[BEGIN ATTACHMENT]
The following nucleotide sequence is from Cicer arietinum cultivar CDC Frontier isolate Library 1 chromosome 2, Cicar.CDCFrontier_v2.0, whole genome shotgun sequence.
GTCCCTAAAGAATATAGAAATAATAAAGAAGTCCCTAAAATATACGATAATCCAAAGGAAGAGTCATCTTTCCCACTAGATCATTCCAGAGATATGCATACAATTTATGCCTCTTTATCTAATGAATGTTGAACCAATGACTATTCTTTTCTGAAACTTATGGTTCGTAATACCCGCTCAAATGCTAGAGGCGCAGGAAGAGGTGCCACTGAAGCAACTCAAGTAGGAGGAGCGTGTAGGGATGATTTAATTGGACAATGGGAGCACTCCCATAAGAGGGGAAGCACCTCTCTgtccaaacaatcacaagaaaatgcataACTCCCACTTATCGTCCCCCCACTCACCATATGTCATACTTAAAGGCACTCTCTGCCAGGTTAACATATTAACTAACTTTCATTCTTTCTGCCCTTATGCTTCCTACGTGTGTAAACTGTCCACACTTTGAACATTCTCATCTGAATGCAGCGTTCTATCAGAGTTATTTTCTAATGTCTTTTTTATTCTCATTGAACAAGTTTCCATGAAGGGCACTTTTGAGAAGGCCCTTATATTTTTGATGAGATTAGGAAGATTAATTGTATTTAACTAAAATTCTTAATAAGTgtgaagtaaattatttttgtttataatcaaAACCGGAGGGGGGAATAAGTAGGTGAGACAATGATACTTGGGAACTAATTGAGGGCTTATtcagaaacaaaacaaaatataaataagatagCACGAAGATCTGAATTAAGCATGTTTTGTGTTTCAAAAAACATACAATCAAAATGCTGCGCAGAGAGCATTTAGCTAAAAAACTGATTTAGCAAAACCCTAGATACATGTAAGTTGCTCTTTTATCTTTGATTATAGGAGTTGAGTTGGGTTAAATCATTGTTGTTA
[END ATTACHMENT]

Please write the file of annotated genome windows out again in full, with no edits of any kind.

The following nucleotide sequence is from Cicer arietinum cultivar CDC Frontier isolate Library 1 chromosome 2, Cicar.CDCFrontier_v2.0, whole genome shotgun sequence.
GTCCCTAAAGAATATAGAAATAATAAAGAAGTCCCTAAAATATACGATAATCCAAAGGAAGAGTCATCTTTCCCACTAGATCATTCCAGAGATATGCATACAATTTATGCCTCTTTATCTAATGAATGTTGAACCAATGACTATTCTTTTCTGAAACTTATGGTTCGTAATACCCGCTCAAATGCTAGAGGCGCAGGAAGAGGTGCCACTGAAGCAACTCAAGTAGGAGGAGCGTGTAGGGATGATTTAATTGGACAATGGGAGCACTCCCATAAGAGGGGAAGCACCTCTCTgtccaaacaatcacaagaaaatgcataACTCCCACTTATCGTCCCCCCACTCACCATATGTCATACTTAAAGGCACTCTCTGCCAGGTTAACATATTAACTAACTTTCATTCTTTCTGCCCTTATGCTTCCTACGTGTGTAAACTGTCCACACTTTGAACATTCTCATCTGAATGCAGCGTTCTATCAGAGTTATTTTCTAATGTCTTTTTTATTCTCATTGAACAAGTTTCCATGAAGGGCACTTTTGAGAAGGCCCTTATATTTTTGATGAGATTAGGAAGATTAATTGTATTTAACTAAAATTCTTAATAAGTgtgaagtaaattatttttgtttataatcaaAACCGGAGGGGGGAATAAGTAGGTGAGACAATGATACTTGGGAACTAATTGAGGGCTTATtcagaaacaaaacaaaatataaataagatagCACGAAGATCTGAATTAAGCATGTTTTGTGTTTCAAAAAACATACAATCAAAATGCTGCGCAGAGAGCATTTAGCTAAAAAACTGATTTAGCAAAACCCTAGATACATGTAAGTTGCTCTTTTATCTTTGATTATAGGAGTTGAGTTGGGTTAAATCATTGTTGTTA